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Partnering with Your Local Health Department

April 26, 2018
Audience
Adult
Older Adults / Seniors
Rural
Budget
Free
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Short Title
Partnering with Your Health Department

There are nearly 3,000 local health departments across the country. Have you partnered with yours?

Public health professionals focus on promoting healthy lifestyles and on protecting and improving the health of families and communities. Nearly every community in the U.S. has a local public health department or some other regional health agency. According to the National Association of County and City Health Officials, there are nearly 3,000 local health departments across the country.

A frequently missed opportunity

Stethoscope wrapped around a stack of books

The public health department is the perfect partner for a variety of health programs at your library. Much more could be done with public health departments than is currently being done.

According to Dr. Mary Grace Flaherty, author of ALA Edition’s "Promoting Individual and Community Health at the Library," public libraries are the least common community-based entity with which public health departments partner. Dr. Flaherty notes that this fact should serve a “wake-up call for libraries to become more directly and actively involved with their local health departments” (p. 79).

Public health departments do much of their work through formal and informal partnerships, including with K-12 schools, parks and recreation departments and hospitals. If you approach the public health department you will find, more likely than not, that they will be an enthusiastic partner in a wide array of library health programming.

The partnering possibilities are (almost) endless

What types of programs you can do with your local public health department? So many!

In 2016, Library Journal published an article entitled “The Library Is In” that highlighted a wide variety of services that libraries had done in partnership with local health departments.

  • In Pima County (Ariz.) Public Library, 10 nurses from the local health department visit 11 library branches at least once a month to offer basic health services and programs.
     
  • The Philadelphia (Penn.) Free Library partnered with the health department to open the South Philadelphia Community Health and Literacy Center, which offers an array of wellness programming.
     
  • In North Wilkesboro, N.C., the Wilkes County Public Library worked with the health department to offer a programming series focused on preparing people to better manage chronic disease.

Programming partnerships can also lead librarians to develop outreach programs. For example, in Salt Lake City, Utah, librarians provide early literacy programs to workers at a Women Infants and Children (WIC) center run by the local health department so they can embed the principles of early literacy into the services they offer at their health facility.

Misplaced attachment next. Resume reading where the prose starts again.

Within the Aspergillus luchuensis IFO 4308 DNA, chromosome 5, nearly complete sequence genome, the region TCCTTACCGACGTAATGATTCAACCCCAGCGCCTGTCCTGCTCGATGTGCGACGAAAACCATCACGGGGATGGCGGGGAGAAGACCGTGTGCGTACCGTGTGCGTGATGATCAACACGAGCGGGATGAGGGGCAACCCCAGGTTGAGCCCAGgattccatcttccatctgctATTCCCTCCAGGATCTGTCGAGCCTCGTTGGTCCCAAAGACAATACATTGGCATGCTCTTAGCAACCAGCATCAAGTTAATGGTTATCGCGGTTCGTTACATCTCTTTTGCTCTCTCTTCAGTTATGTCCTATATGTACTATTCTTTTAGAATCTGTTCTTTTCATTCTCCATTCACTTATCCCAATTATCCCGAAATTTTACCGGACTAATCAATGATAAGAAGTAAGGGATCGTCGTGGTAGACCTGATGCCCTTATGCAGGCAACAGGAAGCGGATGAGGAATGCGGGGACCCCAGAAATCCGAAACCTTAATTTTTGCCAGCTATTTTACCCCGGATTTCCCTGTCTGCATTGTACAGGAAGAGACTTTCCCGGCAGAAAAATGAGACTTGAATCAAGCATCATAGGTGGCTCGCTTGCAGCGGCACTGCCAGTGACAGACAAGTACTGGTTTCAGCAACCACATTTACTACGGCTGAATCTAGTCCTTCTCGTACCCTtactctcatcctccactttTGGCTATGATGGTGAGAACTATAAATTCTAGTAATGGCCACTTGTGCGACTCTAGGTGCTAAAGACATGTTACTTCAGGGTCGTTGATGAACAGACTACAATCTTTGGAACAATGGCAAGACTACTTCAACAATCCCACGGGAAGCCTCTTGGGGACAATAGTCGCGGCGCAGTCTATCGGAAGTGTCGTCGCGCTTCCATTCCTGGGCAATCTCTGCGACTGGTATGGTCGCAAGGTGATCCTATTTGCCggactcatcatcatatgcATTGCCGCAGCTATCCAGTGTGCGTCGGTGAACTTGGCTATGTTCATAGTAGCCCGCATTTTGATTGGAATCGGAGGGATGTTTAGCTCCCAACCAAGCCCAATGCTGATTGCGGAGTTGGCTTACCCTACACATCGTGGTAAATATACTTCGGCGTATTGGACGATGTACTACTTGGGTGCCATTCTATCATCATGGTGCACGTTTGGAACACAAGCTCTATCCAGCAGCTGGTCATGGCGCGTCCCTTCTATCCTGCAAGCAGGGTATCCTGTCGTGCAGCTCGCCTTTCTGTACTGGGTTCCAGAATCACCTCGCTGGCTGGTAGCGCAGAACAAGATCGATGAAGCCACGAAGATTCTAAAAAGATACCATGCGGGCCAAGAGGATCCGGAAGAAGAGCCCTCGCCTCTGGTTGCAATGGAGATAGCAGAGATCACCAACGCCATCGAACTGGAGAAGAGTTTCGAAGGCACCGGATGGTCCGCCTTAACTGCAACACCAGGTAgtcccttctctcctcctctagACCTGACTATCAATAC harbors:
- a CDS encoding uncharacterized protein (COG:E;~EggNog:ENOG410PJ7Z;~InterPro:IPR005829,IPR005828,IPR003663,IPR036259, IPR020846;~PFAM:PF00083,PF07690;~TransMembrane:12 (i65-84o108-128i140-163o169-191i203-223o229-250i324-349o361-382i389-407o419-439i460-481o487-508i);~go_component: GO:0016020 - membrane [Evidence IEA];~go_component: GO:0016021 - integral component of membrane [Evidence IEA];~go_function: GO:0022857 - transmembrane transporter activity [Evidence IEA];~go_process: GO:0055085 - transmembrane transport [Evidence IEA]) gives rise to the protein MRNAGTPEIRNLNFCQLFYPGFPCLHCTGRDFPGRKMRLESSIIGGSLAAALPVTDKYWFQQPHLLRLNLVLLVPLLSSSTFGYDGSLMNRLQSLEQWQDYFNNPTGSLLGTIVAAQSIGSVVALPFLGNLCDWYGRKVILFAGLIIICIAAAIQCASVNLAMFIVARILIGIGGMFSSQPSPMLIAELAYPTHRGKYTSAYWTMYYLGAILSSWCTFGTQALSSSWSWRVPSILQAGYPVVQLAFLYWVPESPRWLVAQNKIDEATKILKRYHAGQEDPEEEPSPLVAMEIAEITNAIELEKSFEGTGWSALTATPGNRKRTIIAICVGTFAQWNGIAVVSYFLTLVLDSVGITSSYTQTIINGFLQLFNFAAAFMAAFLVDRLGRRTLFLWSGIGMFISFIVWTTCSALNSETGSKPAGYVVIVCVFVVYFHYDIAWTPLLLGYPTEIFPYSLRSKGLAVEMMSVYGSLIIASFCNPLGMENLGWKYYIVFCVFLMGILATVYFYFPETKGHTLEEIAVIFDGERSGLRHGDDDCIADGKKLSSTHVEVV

Unexpected outcomes

Once you get started working with public health departments, you never know where you will end up. In Crandon, Wis., the library director was invited to participate in the local health department’s five-year strategic planning process. Out of those conversations came a thriving library-health department partnership, which includes a running program called Community Kickstart. During 2013, the first year the program was offered, 74 people registered for the nine-week training session, and about 50 percent completed the 5K that served as the terminus of the program. In 2015, the program was offered again with even greater success.

The library also worked with the health department to develop a series of nutrition programs for children. Reflecting on this partnership, Library Director Michelle Golbert said that “partnering with our local health department on specific initiatives has made a huge impact within our community. The library is now seen as a community partner. It has allowed us to be part of the conversation and therefore part of the solution."

Further inspiration

Want more ideas of what you can do with your local health department? Here are other examples.

  • In Havasu City, Ariz., the library partnered with the health department to offer free tai chi classes for older adults.
     
  • In Windham County, Vt., the health department provided all local libraries with snowshoes that could be checked out to encourage active living during the winter months.
     
  • In Athens County, Ohio, the county health department worked with the library to develop the Book-A-Bike Program. That’s right: You can check out a bicycle from your library!
     
  • In Norwalk, Conn., the library and health department teamed up to offer Healthy Resolutions, a free, eight-session program structured to help participants achieve their goals for 2018.
     
  • Rural Hall, N.C. has offered Sittercise, a weekly chair-based exercise program held in its meeting room, for over 10 years. Instructors, training and equipment have come from the local health department. The health department even developed a release form that the library uses to protect itself from liability in case a participant injures themselves. (It has never happened, but you do want to be safe!)

What does your library do with your local health department? Leave a comment! We’d love to hear from you.

Stethoscope wrapped around a stack of books
Library Type
Public
Audience
Adult
Older Adults / Seniors
Rural
Budget
Free
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